The larger banks are more susceptible to funding cost risk, which could be a challenge going forward. Given persisting uncertainties in funding markets, it is possible that banks with relatively low levels of capital will experience a sharp increase in funding costs, making it more difficult to recover even if the economic environment improves. However, the relatively strong fiscal stance of Germany has, so far, mitigated funding problems. Furthermore, certain large banks display a greater reliance on volatile income components, such as trading income, and cross-border activities.

Despite the resilience of bank solvency, the secular effects of low profitability are pervasive. Across pillars, low profitability implies that most banks would earn only low returns on equity (ROE)—and would thus be constrained in paying out dividends to attract capital—even in a relatively benign macroeconomic environment. Factors that reduce profitability, such as a flat or inverted yield curve, amplify these effects.2

These results appear broadly similar when tested for sensitivity. Basel III effects (such as adjustments to risk-weights) add to potential strains, but do not appear to be key potential triggers of distress given the long transition periods unless markets anticipate the rules.3 If one includes stress on sovereign debt holdings in the banking book as well as bank debt securities (using publicly available data4), uses hurdle rates higher than the regulatory minimum to anticipate Basel III effects (e.g., 2 percentage points (PPs) more), and accounts for potential even more severe macroeconomic stress, capital needs would of course be more substantial, but not unmanageable for the system as a whole. Capital needs based on the core Tier 1 ratios appear higher, suggesting that banks should intensify efforts to further improve the quality of their capital.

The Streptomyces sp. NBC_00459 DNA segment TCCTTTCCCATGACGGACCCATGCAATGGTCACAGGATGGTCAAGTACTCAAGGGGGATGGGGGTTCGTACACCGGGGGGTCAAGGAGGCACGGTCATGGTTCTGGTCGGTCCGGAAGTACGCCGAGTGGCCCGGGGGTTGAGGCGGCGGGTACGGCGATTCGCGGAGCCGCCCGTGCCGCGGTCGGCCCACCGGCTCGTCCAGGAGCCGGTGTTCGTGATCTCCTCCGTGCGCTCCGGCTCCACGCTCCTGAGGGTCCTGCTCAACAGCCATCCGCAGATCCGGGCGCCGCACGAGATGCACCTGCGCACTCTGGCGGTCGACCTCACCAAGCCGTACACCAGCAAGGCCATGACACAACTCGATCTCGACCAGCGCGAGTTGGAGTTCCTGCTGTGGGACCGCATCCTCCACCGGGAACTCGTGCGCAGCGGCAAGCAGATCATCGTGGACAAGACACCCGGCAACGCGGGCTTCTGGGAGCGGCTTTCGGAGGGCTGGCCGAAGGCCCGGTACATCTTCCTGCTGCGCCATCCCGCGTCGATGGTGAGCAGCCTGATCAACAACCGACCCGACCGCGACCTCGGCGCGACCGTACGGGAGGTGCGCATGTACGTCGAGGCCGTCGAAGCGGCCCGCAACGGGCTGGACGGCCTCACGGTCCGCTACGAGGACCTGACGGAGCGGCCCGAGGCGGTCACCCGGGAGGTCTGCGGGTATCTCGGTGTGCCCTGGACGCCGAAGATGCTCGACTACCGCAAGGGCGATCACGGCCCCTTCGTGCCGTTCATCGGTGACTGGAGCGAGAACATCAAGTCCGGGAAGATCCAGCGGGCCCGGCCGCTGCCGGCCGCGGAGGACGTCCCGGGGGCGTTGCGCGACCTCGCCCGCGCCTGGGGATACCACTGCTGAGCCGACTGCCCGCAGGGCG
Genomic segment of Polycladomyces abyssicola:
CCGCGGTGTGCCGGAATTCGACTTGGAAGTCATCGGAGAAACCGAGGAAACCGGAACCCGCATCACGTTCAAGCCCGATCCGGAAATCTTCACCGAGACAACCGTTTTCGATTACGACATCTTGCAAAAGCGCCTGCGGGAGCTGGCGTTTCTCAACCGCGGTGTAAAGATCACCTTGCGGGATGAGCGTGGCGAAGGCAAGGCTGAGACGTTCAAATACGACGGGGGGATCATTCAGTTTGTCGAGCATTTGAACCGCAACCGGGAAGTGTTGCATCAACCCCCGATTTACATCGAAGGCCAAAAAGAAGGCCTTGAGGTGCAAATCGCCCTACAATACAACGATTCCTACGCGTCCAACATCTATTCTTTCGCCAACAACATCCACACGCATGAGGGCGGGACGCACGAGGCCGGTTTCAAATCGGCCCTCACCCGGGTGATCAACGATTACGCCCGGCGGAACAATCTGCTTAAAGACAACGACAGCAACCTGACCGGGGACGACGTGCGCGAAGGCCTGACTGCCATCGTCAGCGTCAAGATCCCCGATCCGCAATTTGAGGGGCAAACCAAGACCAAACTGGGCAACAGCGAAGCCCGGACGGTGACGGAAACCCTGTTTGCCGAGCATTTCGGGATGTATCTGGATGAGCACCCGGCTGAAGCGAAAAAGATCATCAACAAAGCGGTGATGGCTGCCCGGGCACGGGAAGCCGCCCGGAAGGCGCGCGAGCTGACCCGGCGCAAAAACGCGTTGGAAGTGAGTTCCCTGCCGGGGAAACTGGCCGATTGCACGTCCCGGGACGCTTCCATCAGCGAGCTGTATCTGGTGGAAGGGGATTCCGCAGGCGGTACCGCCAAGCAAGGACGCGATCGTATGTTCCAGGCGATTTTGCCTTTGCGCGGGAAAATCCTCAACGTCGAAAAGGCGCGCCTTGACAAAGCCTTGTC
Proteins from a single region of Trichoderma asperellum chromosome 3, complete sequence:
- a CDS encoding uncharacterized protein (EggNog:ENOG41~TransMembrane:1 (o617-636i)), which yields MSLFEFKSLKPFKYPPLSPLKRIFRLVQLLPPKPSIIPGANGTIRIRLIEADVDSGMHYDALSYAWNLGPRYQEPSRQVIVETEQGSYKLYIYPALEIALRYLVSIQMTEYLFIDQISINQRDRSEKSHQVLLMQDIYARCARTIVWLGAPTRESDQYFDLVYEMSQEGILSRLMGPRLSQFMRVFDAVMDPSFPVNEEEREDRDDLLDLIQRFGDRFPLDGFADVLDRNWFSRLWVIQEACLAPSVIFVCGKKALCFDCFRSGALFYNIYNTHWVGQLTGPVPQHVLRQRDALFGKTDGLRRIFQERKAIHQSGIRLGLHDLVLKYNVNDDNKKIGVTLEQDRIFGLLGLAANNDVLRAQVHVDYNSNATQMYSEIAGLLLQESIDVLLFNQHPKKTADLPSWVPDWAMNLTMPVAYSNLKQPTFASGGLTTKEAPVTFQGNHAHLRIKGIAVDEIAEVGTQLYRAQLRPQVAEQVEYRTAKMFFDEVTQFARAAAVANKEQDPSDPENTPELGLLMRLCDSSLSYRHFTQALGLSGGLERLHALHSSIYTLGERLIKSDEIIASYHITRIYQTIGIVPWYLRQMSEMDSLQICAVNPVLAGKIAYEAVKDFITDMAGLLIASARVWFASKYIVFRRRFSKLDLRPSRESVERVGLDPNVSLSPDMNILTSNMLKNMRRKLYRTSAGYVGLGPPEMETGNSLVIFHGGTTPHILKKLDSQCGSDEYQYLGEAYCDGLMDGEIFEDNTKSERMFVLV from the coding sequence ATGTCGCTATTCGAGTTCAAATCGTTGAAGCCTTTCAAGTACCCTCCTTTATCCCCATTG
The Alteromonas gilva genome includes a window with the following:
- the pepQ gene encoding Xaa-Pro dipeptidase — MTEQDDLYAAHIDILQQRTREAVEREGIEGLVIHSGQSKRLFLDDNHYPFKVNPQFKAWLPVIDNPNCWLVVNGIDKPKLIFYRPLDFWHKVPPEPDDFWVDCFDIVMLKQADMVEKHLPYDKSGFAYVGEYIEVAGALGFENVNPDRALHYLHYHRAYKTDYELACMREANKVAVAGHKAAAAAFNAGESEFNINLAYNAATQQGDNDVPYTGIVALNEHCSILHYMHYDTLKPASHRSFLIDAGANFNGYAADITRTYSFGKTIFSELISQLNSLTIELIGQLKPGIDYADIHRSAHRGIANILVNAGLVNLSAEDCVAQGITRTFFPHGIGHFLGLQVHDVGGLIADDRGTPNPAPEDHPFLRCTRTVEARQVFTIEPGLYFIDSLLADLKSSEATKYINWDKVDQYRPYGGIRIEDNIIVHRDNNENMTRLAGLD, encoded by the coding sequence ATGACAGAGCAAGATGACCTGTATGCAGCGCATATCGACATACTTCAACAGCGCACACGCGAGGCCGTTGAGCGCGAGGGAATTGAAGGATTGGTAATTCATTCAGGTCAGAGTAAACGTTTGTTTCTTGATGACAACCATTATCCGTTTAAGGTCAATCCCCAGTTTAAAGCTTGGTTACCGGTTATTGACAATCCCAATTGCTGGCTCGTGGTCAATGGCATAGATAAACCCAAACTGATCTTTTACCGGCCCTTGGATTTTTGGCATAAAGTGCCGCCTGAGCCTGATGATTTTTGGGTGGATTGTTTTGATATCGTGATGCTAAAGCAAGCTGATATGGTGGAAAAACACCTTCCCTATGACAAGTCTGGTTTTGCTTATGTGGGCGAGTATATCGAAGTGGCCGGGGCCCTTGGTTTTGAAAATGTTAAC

Results obtained using a market-based, systemic approach corroborate those presented above, and suggest that general vulnerabilities to the banking sector have eased from recent highs, although systemic tail risk remains. A very small number of banks generate the bulk of systemic effects, which have increased sharply at the onset of the credit crisis and have spilled over to the rest of the banking sector. The magnitudes of the estimated contribution to systemic risk of the largest German banks is comparable to that estimated for large United States (US) banks in the recent U.S. FSAP, but rather smaller than that for large United Kingdom (UK) banks; thus, results are plausible given differences in the degree of concentration. Large banks still pose significant tail risk to the system, albeit at lower levels than observed during the height of the credit crisis.

The liquidity stress tests found that most banks are able to cope with large liquidity shocks. The large banks and various private banks exhibit some vulnerability toward a sudden withdrawal of wholesale funding, which is also reflected in a less stable funding profile for longer maturities. Smaller German banks and especially the Sparkassen and cooperative banks benefit from their broad deposit base. Due to limitations on the availability of data, it was not possible to consider liquidity positions (or risk to funding costs) by currency.

Germany: Technical Note on Stress Testing
Author: International Monetary Fund